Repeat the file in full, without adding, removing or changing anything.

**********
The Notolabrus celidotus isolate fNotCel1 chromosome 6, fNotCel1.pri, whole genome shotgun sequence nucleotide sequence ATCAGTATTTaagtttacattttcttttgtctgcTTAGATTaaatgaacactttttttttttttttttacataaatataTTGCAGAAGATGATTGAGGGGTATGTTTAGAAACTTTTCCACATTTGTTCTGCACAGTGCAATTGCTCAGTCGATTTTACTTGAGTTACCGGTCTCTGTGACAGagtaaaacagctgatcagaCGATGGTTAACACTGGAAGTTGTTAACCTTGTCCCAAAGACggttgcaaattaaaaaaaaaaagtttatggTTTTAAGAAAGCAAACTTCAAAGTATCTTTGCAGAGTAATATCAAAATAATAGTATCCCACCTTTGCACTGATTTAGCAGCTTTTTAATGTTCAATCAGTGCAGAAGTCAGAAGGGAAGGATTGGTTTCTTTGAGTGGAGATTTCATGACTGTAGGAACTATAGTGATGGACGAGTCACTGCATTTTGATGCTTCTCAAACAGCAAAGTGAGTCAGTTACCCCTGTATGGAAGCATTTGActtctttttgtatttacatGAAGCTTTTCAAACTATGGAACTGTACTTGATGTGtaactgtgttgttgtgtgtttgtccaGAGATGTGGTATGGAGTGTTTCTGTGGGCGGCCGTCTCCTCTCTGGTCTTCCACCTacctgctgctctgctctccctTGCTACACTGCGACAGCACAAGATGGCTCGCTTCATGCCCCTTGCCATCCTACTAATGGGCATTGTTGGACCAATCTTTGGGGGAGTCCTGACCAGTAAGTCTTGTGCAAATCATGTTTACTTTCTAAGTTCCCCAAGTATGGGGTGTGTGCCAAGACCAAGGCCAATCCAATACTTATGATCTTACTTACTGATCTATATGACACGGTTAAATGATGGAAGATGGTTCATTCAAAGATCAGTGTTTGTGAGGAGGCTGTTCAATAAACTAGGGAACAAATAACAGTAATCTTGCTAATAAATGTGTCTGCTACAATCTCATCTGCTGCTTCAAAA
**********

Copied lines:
The Notolabrus celidotus isolate fNotCel1 chromosome 6, fNotCel1.pri, whole genome shotgun sequence nucleotide sequence ATCAGTATTTaagtttacattttcttttgtctgcTTAGATTaaatgaacactttttttttttttttttacataaatataTTGCAGAAGATGATTGAGGGGTATGTTTAGAAACTTTTCCACATTTGTTCTGCACAGTGCAATTGCTCAGTCGATTTTACTTGAGTTACCGGTCTCTGTGACAGagtaaaacagctgatcagaCGATGGTTAACACTGGAAGTTGTTAACCTTGTCCCAAAGACggttgcaaattaaaaaaaaaaagtttatggTTTTAAGAAAGCAAACTTCAAAGTATCTTTGCAGAGTAATATCAAAATAATAGTATCCCACCTTTGCACTGATTTAGCAGCTTTTTAATGTTCAATCAGTGCAGAAGTCAGAAGGGAAGGATTGGTTTCTTTGAGTGGAGATTTCATGACTGTAGGAACTATAGTGATGGACGAGTCACTGCATTTTGATGCTTCTCAAACAGCAAAGTGAGTCAGTTACCCCTGTATGGAAGCATTTGActtctttttgtatttacatGAAGCTTTTCAAACTATGGAACTGTACTTGATGTGtaactgtgttgttgtgtgtttgtccaGAGATGTGGTATGGAGTGTTTCTGTGGGCGGCCGTCTCCTCTCTGGTCTTCCACCTacctgctgctctgctctccctTGCTACACTGCGACAGCACAAGATGGCTCGCTTCATGCCCCTTGCCATCCTACTAATGGGCATTGTTGGACCAATCTTTGGGGGAGTCCTGACCAGTAAGTCTTGTGCAAATCATGTTTACTTTCTAAGTTCCCCAAGTATGGGGTGTGTGCCAAGACCAAGGCCAATCCAATACTTATGATCTTACTTACTGATCTATATGACACGGTTAAATGATGGAAGATGGTTCATTCAAAGATCAGTGTTTGTGAGGAGGCTGTTCAATAAACTAGGGAACAAATAACAGTAATCTTGCTAATAAATGTGTCTGCTACAATCTCATCTGCTGCTTCAAAA